You can find the entire poll here.

    What we found is that young voters are tired of politics as usual, and this sentiment gives them all the more reason to vote on Nov. 2nd. About 77% say they plan to vote, and when they do show up at the polls, they say they want to vote for candidates who stick to substance rather than preaching partisanship. Our data shows that young people care much more about jobs and college affordability than a candidate’s party affiliation. They are waiting for candidates to address their issues, and are becoming increasingly frustrated with those who don’t.

    In pursuit of the change they voted for in 2008, we saw that while Millennials remain confident in their ability to make an impact, they are struggling to work past doubts about the political process.  An overwhelming majority (83%) still says they believe their generation has the power to change our country, yet 59% say they feel more cynical about politics than they did two years ago.

    The shift in young people’s attitudes are reflected in their views on current leaders. President Obama (56%) and the Democratic Party (46%) still receive the highest marks, with the Republican Party (36%) trailing behind. Favorability ratings indicate that President Obama (56%) and the Democratic Party (46%) still receive the highest marks, with the Republican Party (36%) trailing behind.  Sarah Palin (28%) and the Tea Party (26%) receive lower favorability ratings. In terms of endorsements that will impact midterm outcomes, President Obama is more of an asset to candidates looking to energize young voters than Sarah Palin and the Tea Party.  Half of young people say they are more likely to support a candidate endorsed by President Obama, while only 26% say the same about Sarah Palin (64% less likely) or the Tea Party (54% less likely).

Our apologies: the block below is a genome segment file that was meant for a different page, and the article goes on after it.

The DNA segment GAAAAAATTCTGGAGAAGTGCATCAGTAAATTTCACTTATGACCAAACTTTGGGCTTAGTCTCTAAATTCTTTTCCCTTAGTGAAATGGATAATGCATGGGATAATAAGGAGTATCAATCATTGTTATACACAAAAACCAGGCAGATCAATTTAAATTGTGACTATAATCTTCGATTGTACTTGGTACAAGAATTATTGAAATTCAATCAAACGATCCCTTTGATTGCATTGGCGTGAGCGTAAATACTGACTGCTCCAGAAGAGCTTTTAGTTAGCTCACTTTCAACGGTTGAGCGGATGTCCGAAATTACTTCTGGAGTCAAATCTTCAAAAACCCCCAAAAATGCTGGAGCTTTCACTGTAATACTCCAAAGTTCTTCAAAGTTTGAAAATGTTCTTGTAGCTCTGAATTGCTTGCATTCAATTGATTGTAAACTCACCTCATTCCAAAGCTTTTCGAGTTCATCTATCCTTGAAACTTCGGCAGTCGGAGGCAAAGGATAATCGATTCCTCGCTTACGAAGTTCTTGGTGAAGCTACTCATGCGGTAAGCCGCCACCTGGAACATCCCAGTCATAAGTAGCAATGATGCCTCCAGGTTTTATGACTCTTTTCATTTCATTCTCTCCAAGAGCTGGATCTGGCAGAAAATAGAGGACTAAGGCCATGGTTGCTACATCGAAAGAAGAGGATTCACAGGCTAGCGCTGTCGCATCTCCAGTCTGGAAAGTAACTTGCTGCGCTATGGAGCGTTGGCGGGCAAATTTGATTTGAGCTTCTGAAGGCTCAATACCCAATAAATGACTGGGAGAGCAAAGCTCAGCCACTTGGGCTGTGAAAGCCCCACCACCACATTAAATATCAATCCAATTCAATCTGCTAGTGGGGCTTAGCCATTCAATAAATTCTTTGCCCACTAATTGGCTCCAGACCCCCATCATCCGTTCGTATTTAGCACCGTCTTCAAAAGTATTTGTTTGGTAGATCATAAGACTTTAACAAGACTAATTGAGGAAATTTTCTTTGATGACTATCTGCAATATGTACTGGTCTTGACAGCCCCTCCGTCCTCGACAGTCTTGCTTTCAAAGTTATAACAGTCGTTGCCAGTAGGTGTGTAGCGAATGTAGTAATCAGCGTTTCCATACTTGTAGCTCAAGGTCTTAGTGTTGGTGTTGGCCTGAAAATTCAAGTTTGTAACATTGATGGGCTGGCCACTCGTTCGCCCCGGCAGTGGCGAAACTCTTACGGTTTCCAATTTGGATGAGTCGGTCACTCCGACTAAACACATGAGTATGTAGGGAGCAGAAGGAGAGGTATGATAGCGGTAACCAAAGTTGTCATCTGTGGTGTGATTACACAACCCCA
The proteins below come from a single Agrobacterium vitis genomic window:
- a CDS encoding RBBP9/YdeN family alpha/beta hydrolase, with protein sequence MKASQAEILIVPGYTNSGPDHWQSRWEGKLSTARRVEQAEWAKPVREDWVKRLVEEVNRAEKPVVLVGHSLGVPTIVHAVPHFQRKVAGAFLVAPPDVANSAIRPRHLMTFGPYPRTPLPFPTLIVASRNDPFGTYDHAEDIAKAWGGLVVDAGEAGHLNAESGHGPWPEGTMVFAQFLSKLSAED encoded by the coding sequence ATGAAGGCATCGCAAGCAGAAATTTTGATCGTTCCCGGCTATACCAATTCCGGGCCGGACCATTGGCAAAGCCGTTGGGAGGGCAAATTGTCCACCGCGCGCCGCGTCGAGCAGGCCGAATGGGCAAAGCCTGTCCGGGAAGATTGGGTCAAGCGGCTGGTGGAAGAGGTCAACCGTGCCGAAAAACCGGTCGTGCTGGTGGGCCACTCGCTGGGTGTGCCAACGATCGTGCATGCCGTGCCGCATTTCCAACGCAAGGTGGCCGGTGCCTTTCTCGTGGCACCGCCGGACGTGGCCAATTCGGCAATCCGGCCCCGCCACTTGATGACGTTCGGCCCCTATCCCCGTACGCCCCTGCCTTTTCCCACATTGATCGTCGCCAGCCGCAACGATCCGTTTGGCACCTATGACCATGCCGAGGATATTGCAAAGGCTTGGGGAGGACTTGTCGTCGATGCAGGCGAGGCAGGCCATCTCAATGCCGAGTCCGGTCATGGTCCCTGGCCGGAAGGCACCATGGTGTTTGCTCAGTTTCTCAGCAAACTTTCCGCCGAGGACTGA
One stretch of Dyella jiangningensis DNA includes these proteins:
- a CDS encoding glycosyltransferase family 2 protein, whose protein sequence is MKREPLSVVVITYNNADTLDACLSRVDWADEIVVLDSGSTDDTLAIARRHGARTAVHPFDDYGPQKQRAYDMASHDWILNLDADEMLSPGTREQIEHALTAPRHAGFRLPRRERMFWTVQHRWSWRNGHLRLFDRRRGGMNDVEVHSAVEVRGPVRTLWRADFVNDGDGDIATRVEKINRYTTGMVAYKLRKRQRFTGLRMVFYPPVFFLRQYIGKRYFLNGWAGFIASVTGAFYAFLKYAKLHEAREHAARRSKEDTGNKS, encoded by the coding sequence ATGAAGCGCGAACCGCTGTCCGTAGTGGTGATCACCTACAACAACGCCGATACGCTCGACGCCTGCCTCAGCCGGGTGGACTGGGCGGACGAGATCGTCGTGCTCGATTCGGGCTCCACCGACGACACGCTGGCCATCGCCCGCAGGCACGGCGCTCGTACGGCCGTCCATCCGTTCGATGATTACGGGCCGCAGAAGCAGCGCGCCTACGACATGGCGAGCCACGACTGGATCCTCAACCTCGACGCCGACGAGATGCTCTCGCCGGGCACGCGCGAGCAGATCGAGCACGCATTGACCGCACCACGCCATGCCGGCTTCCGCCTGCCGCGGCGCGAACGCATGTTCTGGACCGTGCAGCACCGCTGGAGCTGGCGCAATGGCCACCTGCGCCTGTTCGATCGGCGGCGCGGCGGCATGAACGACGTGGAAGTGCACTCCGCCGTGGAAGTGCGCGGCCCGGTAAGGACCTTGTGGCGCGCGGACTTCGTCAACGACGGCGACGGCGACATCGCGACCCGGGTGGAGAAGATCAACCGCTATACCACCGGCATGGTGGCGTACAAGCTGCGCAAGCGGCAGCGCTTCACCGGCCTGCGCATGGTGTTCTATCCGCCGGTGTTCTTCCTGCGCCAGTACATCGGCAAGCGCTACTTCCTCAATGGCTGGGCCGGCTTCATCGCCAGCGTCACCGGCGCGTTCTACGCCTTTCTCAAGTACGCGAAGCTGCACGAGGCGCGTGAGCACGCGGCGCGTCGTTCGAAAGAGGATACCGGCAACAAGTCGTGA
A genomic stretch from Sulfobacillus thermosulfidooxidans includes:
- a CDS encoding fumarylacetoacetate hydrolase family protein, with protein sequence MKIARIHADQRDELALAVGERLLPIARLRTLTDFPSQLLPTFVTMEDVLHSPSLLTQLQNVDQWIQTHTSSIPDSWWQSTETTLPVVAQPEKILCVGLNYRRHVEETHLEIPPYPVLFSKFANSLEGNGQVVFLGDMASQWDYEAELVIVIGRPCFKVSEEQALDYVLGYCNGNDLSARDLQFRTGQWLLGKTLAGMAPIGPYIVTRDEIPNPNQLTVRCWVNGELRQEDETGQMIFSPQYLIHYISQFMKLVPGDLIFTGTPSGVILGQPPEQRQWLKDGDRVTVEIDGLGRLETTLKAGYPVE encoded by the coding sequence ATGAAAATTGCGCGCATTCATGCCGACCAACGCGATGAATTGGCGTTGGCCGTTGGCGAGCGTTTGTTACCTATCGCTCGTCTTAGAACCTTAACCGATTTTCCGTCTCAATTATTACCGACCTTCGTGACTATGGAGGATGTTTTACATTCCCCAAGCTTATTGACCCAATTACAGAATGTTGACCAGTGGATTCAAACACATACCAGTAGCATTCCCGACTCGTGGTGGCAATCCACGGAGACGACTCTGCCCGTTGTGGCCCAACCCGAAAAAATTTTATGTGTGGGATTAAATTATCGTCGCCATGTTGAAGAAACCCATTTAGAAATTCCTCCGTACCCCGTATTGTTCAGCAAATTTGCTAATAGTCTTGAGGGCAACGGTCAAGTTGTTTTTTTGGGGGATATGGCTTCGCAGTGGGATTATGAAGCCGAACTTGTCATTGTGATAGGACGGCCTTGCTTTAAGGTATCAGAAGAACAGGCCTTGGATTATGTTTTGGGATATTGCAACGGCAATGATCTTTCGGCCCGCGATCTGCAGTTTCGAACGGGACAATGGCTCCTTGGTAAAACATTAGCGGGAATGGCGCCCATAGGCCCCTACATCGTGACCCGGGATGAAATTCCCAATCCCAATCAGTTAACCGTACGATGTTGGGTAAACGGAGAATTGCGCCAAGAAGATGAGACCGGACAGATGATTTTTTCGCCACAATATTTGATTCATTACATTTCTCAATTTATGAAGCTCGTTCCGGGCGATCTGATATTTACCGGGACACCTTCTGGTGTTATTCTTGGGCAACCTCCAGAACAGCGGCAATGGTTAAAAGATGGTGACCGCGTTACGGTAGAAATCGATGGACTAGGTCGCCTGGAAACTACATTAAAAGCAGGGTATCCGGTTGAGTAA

Beyond the candidates are the issues at stake. Young people say they are more likely to back a candidate for U.S. Congress who supports investing in new technology to create jobs, seeks to reduce our dependence on foreign oil, and will provide leadership on key social issues like immigration, marriage rights and sexual health education. For more specific statistics from the poll, visit our research page.

    In these upcoming midterm elections, the better question is not “Will young people turn out?” but rather “Will candidates pay attention to the issues of young people?”

    Observers from both parties interpreted the data to be an opportunity for candidates to connect with young people.

    “This data makes clear that there is real value for Republican candidates to target voters under age 30, “ says conservative pollster Brian Nienaber, Vice President of The Tarrance Group. “These voters have an improving image of the Republican Party.  In addition, the top concerns of these voters are the same pocketbook issues that are the focus of nearly every Republican candidate in the country.  Thoughtful messaging and appropriate targeting could yield a significant level of support with these voters.”

    Says progressive pollster John Anzalone, “In past election cycles we’ve heard about soccer moms and NASCAR dads, but in this cycle Democrats would be wise to target young people. Since moderates and independents are leaning Republican going into the November midterms, Democrats should appeal once again to the young people ages 18 to 29, who have not given up on them since the 2008 election. For all the criticisms that they don’t vote, this does show they are willing to engage when we go out and get them. Candidates who neglect young people are taking a major risk, as they will be the swing group for either party in 2010.”

    Young people may be more cynical this election cycle, but they are also now even more experienced. If candidates treat them like the sophisticated, energized voting bloc they truly are and address their issues, they will deliver.

    Heather Smith
    Bio: Heather is President of Rock the Vote.
    Email the author at: blog(at)rockthevote.com

    New Polling Data Released

    Wednesday, September 15th, 2010

    Rock the Vote conducted a national poll of 1000 young people to gauge their feelings on a whole host of issues ranging from their feelings about Congress, President Obama, Social Security, likelihood of voting in the 2010 elections, same-sex marriage and their desire for comprehensive sex-ed over abstinence-only education.

    The results of the poll can be found here. In addition to the poll, Rock the Vote has released the entire cross-tabs, GOP and Democratic pollster analysis, a powerpoint presentation.


    Email the author at: blog(at)rockthevote.com